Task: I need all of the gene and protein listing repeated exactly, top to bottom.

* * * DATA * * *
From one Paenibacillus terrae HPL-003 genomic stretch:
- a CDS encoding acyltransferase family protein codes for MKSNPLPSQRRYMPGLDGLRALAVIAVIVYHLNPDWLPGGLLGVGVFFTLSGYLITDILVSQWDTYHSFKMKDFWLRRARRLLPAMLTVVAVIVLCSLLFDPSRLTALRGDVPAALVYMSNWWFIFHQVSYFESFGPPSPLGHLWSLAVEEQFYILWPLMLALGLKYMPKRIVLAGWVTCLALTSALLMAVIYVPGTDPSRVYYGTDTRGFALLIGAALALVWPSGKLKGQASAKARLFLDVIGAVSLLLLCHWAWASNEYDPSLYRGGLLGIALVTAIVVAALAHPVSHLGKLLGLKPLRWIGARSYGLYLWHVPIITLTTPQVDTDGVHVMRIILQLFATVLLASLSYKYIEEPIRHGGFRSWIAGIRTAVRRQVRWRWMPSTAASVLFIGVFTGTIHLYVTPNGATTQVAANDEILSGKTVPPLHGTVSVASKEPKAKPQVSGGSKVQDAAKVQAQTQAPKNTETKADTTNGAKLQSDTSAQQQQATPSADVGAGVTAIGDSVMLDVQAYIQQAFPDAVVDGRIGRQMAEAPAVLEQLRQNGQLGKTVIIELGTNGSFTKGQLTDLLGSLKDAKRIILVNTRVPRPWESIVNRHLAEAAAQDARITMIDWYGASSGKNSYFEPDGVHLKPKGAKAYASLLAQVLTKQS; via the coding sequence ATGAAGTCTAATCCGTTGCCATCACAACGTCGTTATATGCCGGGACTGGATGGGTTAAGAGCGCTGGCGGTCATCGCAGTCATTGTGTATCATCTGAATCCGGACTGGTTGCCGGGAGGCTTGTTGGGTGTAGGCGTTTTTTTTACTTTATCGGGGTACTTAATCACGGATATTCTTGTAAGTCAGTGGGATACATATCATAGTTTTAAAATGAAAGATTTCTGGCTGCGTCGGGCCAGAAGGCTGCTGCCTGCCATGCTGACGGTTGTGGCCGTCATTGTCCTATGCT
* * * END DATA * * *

From one Paenibacillus terrae HPL-003 genomic stretch:
- a CDS encoding acyltransferase family protein codes for MKSNPLPSQRRYMPGLDGLRALAVIAVIVYHLNPDWLPGGLLGVGVFFTLSGYLITDILVSQWDTYHSFKMKDFWLRRARRLLPAMLTVVAVIVLCSLLFDPSRLTALRGDVPAALVYMSNWWFIFHQVSYFESFGPPSPLGHLWSLAVEEQFYILWPLMLALGLKYMPKRIVLAGWVTCLALTSALLMAVIYVPGTDPSRVYYGTDTRGFALLIGAALALVWPSGKLKGQASAKARLFLDVIGAVSLLLLCHWAWASNEYDPSLYRGGLLGIALVTAIVVAALAHPVSHLGKLLGLKPLRWIGARSYGLYLWHVPIITLTTPQVDTDGVHVMRIILQLFATVLLASLSYKYIEEPIRHGGFRSWIAGIRTAVRRQVRWRWMPSTAASVLFIGVFTGTIHLYVTPNGATTQVAANDEILSGKTVPPLHGTVSVASKEPKAKPQVSGGSKVQDAAKVQAQTQAPKNTETKADTTNGAKLQSDTSAQQQQATPSADVGAGVTAIGDSVMLDVQAYIQQAFPDAVVDGRIGRQMAEAPAVLEQLRQNGQLGKTVIIELGTNGSFTKGQLTDLLGSLKDAKRIILVNTRVPRPWESIVNRHLAEAAAQDARITMIDWYGASSGKNSYFEPDGVHLKPKGAKAYASLLAQVLTKQS; via the coding sequence ATGAAGTCTAATCCGTTGCCATCACAACGTCGTTATATGCCGGGACTGGATGGGTTAAGAGCGCTGGCGGTCATCGCAGTCATTGTGTATCATCTGAATCCGGACTGGTTGCCGGGAGGCTTGTTGGGTGTAGGCGTTTTTTTTACTTTATCGGGGTACTTAATCACGGATATTCTTGTAAGTCAGTGGGATACATATCATAGTTTTAAAATGAAAGATTTCTGGCTGCGTCGGGCCAGAAGGCTGCTGCCTGCCATGCTGACGGTTGTGGCCGTCATTGTCCTATGCT